And this… was American Idol…
I started writing this just after the American Idol: American Dream retrospective special, and finished up just after midnight a few days after the finale, so if I jump around incoherently, that’s why. Or at least it’s my excuse. But either way I’ve definitely been in the mood to type a bit about the most influential music show of the 21st century… This post may be ever-evolving too, as I sit back and think “And Another Thing! … ”
It actually might be a little bit tough to add to what has already been an hour and a half of “looking back.” But, I think I might have a bit to add. I’m gonna try not to say things like “as they said on the special…” because some of it obviously is going to be duplicate information. Other stuff, not so much.
Simon: The shock of the show
As much as I like to feel like a true fan of the show, it must be said that I wasn’t there from the beginning. Not the absolute beginning, anyway. I remember when I first started watching Idol. My brother had been after me for a couple of weeks to watch this new singing competition on television and the mean British guy who was on there. I heard him mutter names like “Tamyra” and “Guarini” and not have a clue what he was talking about.
You gotta hear what this guy Simon is saying to these people! They’re trying to sing and he stops them and tells them they suck!
I vividly remember sitting in my office chair at my previous house in Bridgeport and deciding it was time to tune in. It was the first episode of the top ten. I had missed what was probably the most entertaining and shocking portion of season one, the auditions. I did catch clips here and there to make up for this later, but this was 2002 and YouTube was yet to be invented. And there certainly was no “Fox on Demand.” Shoot. Idol didn’t even have americanidol.com at this point in time. They started out with idolonfox.com. At any rate, even though I joined the party a bit late, I was hooked.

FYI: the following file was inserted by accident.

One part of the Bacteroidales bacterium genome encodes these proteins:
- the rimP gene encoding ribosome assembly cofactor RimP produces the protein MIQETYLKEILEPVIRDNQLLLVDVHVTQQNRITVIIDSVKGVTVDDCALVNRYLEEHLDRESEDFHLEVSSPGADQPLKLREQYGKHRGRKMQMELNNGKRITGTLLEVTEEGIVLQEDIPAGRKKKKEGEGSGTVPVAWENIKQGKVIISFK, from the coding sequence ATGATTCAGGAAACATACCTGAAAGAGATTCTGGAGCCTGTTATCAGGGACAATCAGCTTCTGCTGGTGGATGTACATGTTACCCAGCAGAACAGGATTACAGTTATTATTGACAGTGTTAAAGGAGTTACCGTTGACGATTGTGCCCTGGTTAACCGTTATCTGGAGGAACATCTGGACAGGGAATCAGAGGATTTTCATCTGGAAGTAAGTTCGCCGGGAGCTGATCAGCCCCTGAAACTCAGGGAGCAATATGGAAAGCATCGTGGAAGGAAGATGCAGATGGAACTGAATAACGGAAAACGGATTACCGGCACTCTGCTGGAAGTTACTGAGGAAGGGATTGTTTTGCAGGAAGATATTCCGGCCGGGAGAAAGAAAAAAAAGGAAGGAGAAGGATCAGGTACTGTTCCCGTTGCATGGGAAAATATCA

Kelly Wins over a nation — But, how?
Of course, Kelly went on to win Season 1, and thankfully so. I think, quite possibly, if Justin Guarini had gone on to win that first season, there’s a good chance Idol would never have had the chance to take off. But without Kelly’s success, Idol would have become just an average TV show. But ordinary people — viewers — felt invested in Kelly’s success. They came out in full force to support Kelly after her victory by snatching up CD’s and making her one of American Idol’s power stars.
One thing I will say about the early years of Idol, and the successes that came with it, is how American Idol took a relative “nobody” and turned them into a superstar virtually overnight. And something I never quite got in the first seasons is how the audience, especially the studio audience, can go so crazy over someone who, just last week was a relative “nobody.” The show works, but how?
I think the key, to be honest, is fake enthusiasm. That may sound a bit critical coming from a fan of the show, but I think, mainly in the first season, a lot of fake enthusiasm was manufactured. The eruptions and adulation in the stands worked as a visual cue to those of us at home that simply said “I’m crazy about this singer, and you should be, too!” So, one major factor to Idol’s success was the generation of fake enthusiasm, which is indistinguishable from genuine enthusiasm to a television audience. You can see it and hear it sometimes from the crowds of season one. The sudden, unnatural eruptions of cheers and the prodding of producers barely in camera range. This helped build a franchise, one fan at a time.